Special Teams and Goaltending:
Two extended 5-on-3s that make me want to eat broken marbles.
Carey Price beating your best shooters casually and effectively like the Level 10 goalie in the video game things.
That game makes me not enjoy watching hockey as much as I did before watching it.
Oh, yeah, Jason Spezza is a beast, though. I will enjoy watching his nose heal over the next few years, because it is our broken nose now. That is leading by example.
When you remember the 2000 Stanley Cup Playoffs, I am sure you have the same fond memory that all of us do. That's right, I am talking about this commercial that ran during that time:
Also, the 2000 Stanley Cup Final featured the reigning champions in Dallas and the offense-strangling New Jersey Devils. The triple overtime Game 5 is one of my favorites, for obvious reasons, but the series ended with Martin Brodeur and Ed Belfour dueling it out until a fateful lapse of coverage saw Jason Arnott commit unspeakable acts upon Belfour's goal which I shall not utter here.
Today is a time to remember the man on the other end of the ice. As players from that 2000 team have retired or diminished, Martin Brodeur has remained, in name, at least, one of the last notable players from that memorable Final.
Brodeur, as I'm sure you've heard by now, will announce his retirement (and hiring in the St. Louis front office before returning to Jersey next year) later this week. It is perhaps a farewell much overdue, but that doesn't mean we have to begrudge him a day of respectful recollection. In fact, Brodeur himself has said that the 2000 Cup is the most memorable one for him for a variety of reasons. Personally, I think the whole "allowed 9 goals in 6 games to the defending champs" thing is probably as impressive a fact as you can quote, even in the clutch-and-grab era.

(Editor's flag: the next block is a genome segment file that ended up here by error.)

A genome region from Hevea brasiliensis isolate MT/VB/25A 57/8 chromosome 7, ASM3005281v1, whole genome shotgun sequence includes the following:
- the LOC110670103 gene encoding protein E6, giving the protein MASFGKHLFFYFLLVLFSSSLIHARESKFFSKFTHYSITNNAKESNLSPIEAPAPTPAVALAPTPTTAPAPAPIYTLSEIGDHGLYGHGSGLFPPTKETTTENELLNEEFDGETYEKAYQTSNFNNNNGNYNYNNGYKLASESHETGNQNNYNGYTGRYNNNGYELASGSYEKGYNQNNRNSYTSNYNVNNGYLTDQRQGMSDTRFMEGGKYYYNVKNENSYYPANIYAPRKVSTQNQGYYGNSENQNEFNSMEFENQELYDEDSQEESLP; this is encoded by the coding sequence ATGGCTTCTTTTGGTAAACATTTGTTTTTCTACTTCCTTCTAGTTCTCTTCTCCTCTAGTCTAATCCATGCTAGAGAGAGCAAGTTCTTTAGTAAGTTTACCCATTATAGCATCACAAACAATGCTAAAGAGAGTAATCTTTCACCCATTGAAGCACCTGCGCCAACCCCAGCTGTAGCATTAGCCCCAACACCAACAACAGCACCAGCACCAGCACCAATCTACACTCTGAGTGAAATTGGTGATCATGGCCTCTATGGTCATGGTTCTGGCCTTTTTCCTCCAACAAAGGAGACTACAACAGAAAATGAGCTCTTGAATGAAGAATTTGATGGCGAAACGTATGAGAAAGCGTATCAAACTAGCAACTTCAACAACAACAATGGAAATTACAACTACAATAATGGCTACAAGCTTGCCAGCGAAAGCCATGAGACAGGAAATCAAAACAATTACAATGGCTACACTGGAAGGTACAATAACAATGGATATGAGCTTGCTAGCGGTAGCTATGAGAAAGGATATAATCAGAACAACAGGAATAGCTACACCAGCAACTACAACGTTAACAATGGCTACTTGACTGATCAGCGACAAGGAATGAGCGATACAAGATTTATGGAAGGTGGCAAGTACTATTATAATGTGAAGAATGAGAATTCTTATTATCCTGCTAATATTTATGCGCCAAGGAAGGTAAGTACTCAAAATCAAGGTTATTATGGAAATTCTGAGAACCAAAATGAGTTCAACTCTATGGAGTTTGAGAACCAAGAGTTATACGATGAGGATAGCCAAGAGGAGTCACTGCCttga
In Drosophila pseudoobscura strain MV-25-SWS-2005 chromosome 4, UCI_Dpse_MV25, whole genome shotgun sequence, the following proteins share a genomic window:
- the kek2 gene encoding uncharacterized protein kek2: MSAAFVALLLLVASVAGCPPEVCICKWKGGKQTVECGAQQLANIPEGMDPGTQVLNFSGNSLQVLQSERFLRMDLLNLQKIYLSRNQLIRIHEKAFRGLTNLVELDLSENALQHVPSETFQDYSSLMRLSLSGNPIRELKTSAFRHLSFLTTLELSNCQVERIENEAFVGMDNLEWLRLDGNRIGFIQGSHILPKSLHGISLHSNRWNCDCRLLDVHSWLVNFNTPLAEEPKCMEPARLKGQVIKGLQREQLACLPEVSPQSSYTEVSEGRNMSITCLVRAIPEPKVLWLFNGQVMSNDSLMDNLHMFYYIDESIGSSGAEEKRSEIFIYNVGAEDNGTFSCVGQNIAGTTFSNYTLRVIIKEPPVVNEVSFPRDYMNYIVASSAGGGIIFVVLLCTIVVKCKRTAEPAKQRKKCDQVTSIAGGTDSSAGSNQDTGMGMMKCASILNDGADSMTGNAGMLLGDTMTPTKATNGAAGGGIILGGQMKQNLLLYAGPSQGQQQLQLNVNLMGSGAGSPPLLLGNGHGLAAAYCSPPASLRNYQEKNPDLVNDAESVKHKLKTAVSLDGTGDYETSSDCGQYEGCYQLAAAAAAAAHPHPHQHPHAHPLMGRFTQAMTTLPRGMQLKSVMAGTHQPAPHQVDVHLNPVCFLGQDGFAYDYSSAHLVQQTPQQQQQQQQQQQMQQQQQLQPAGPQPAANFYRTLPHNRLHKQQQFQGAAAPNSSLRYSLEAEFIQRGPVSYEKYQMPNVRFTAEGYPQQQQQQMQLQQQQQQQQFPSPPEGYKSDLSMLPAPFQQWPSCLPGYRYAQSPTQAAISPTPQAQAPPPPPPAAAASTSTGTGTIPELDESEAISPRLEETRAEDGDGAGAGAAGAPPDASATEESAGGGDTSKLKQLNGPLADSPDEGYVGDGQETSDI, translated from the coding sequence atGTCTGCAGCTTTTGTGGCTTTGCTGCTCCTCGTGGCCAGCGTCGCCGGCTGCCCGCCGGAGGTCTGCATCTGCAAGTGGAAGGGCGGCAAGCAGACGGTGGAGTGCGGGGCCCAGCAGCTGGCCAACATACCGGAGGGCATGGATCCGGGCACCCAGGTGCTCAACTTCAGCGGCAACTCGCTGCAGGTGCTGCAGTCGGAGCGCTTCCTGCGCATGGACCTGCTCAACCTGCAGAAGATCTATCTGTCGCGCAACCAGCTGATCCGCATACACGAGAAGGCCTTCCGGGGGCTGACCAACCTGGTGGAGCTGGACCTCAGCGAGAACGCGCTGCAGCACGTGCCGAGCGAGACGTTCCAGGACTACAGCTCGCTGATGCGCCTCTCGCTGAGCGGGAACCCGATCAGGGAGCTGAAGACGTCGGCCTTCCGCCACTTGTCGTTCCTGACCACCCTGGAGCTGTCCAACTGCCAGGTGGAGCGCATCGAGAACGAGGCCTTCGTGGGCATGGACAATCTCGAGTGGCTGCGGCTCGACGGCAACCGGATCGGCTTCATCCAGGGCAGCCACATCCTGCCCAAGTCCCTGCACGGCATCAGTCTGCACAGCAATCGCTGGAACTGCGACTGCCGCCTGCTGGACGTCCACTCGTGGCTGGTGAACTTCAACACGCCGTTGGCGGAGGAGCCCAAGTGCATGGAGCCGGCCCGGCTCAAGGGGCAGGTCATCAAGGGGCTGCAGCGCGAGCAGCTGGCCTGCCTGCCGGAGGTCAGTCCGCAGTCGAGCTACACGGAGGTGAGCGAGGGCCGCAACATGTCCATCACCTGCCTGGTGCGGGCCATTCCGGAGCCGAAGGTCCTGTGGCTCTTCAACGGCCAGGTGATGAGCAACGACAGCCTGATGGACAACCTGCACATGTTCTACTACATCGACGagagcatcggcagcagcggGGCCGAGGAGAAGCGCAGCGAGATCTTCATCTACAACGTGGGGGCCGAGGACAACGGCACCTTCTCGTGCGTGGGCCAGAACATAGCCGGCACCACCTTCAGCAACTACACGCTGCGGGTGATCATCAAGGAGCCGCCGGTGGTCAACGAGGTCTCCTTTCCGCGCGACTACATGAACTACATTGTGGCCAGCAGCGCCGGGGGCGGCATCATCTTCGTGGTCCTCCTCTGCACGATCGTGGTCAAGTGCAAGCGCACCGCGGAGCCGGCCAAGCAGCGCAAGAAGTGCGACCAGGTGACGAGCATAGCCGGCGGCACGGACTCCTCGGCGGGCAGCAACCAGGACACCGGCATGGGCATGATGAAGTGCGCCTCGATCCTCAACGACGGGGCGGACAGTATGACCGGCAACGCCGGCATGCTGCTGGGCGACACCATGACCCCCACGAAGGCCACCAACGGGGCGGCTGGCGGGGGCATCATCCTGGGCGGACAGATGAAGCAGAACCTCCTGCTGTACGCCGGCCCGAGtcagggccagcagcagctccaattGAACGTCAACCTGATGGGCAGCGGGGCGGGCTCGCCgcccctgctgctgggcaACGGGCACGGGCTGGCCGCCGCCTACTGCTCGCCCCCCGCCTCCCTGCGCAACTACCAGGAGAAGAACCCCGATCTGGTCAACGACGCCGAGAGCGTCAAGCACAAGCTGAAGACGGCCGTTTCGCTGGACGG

His stick-handling is often mentioned to the complete exclusion of the slightly later renaissance of Turco's reversal grip whenever the whole "Trapezoid Rule" is brought up, and I don't think I'll ever really like the guy, quite honestly; but his career, even with statistics inflated by the Devils' trap system and the era in which he played, is one that shouldn't be forgotten lightly. Farewell, Martin.
* * * * *
I finished the Serial podcast, finally. I still can't let go of the fact that so much hinges on whether people can remember what they were doing years and years ago. This is why we need the government to videotape everything we do and then tell us when we break the law, like that Tom Cruise documentary about future crime fighting superheroes called Minority or whatever.
Also, try to keep the "FIRE EVERYONE" comments to one-and-done if you would, please. Thank you, thank you, thank you.
The Stars have to stop with the whole "moral victory" thing, by which I mean losing when they play well enough to win (well, Mike Heika means that, actually). No more losing unless they play super badly. Then I suppose it's okay. Two outta three the rest of the way, boys. [DMN]
Ryan Lambert has written off Dallas for playoff purposes, and he blames the goalies. [Puck Daddy]
Here are ten fun goals from the Stars' first half. Is your favorite one on this list? Well, really now, how could I possibly know that? What a ridiculous question. [Hockey Writers]
Elliotte Friedman mentions that Dallas is rumored to still be looking for one more right-handed defenseman in his weekly 30 Thoughts. [SportsNet]
Maxime Fortunus apparently tried a between-the-legs move on a breakaway during the AHL All-Star game. [100 Degree Hockey]
Here are the best food-type things to eat when you're hangin' 'round the AAC. [DMN]
One-time Star Radek Dvorak has retired. Eighteen seasons of hockey is pretty impressive. [SI]
Daryl Katz owns the Edmonton Oilers, but he might also be kind of shady for other reasons. Good piece here on the politics behind Lake Erie's Otters, a new Oilers hockey barn, and money. It's always about money. [Globe and Mail]
The NHL is "mystified" that the All-Star Game drew significantly worse television ratings in Canada this year than in 2012. Clearly the NHL did not watch the, you know, All-Star Game. [Toronto Star]
A guy named Derek thinks that the waiver wire is underutilized by too many teams. [Hockey Writers]
Matt Larkin had a good piece on what all is involved when an 18 or 19-year-old defenseman is brought straight to the NHL. Julius Honka should probably read this article. [THN]
Here's an officiating piece from Paul Stewart on why the referees need to be in good position if they want to defend their calls. I can hear Erin cheering already. [Hockey Buzz]
Hey there, let's watch KHL mascots beat each other up after participating in the shootout. Take some notes, NHL. [Puck Daddy]
Finally, please go back in time and show this to me when I was a kid and our backyard was filled with rabbits (via SB Nation). For soda, I mean.